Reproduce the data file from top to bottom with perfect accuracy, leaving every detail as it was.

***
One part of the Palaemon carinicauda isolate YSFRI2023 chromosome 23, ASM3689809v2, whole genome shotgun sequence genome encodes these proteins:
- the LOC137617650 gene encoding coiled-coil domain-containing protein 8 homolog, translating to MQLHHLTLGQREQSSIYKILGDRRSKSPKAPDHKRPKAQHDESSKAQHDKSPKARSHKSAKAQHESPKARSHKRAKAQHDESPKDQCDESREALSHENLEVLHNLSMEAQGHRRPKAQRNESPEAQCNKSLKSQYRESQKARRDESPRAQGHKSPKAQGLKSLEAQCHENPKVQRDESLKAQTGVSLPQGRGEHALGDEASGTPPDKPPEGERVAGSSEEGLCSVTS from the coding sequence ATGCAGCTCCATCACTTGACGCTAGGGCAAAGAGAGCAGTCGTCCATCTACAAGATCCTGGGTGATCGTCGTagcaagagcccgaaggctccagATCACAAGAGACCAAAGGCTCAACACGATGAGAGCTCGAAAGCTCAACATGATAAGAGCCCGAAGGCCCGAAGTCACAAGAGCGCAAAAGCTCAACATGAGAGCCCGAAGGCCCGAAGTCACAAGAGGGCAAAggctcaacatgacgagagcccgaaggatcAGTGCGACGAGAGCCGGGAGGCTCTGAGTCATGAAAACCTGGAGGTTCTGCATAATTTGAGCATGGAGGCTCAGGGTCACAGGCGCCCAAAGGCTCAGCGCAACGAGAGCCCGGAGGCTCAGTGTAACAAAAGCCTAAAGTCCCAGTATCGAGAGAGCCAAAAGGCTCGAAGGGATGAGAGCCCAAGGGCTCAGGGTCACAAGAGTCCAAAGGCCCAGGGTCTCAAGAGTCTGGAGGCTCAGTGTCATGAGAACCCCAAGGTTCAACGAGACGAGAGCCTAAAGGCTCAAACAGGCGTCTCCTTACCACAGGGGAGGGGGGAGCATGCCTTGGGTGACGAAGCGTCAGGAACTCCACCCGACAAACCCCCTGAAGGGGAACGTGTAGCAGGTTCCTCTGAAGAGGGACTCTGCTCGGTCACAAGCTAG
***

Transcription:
One part of the Palaemon carinicauda isolate YSFRI2023 chromosome 23, ASM3689809v2, whole genome shotgun sequence genome encodes these proteins:
- the LOC137617650 gene encoding coiled-coil domain-containing protein 8 homolog, translating to MQLHHLTLGQREQSSIYKILGDRRSKSPKAPDHKRPKAQHDESSKAQHDKSPKARSHKSAKAQHESPKARSHKRAKAQHDESPKDQCDESREALSHENLEVLHNLSMEAQGHRRPKAQRNESPEAQCNKSLKSQYRESQKARRDESPRAQGHKSPKAQGLKSLEAQCHENPKVQRDESLKAQTGVSLPQGRGEHALGDEASGTPPDKPPEGERVAGSSEEGLCSVTS from the coding sequence ATGCAGCTCCATCACTTGACGCTAGGGCAAAGAGAGCAGTCGTCCATCTACAAGATCCTGGGTGATCGTCGTagcaagagcccgaaggctccagATCACAAGAGACCAAAGGCTCAACACGATGAGAGCTCGAAAGCTCAACATGATAAGAGCCCGAAGGCCCGAAGTCACAAGAGCGCAAAAGCTCAACATGAGAGCCCGAAGGCCCGAAGTCACAAGAGGGCAAAggctcaacatgacgagagcccgaaggatcAGTGCGACGAGAGCCGGGAGGCTCTGAGTCATGAAAACCTGGAGGTTCTGCATAATTTGAGCATGGAGGCTCAGGGTCACAGGCGCCCAAAGGCTCAGCGCAACGAGAGCCCGGAGGCTCAGTGTAACAAAAGCCTAAAGTCCCAGTATCGAGAGAGCCAAAAGGCTCGAAGGGATGAGAGCCCAAGGGCTCAGGGTCACAAGAGTCCAAAGGCCCAGGGTCTCAAGAGTCTGGAGGCTCAGTGTCATGAGAACCCCAAGGTTCAACGAGACGAGAGCCTAAAGGCTCAAACAGGCGTCTCCTTACCACAGGGGAGGGGGGAGCATGCCTTGGGTGACGAAGCGTCAGGAACTCCACCCGACAAACCCCCTGAAGGGGAACGTGTAGCAGGTTCCTCTGAAGAGGGACTCTGCTCGGTCACAAGCTAG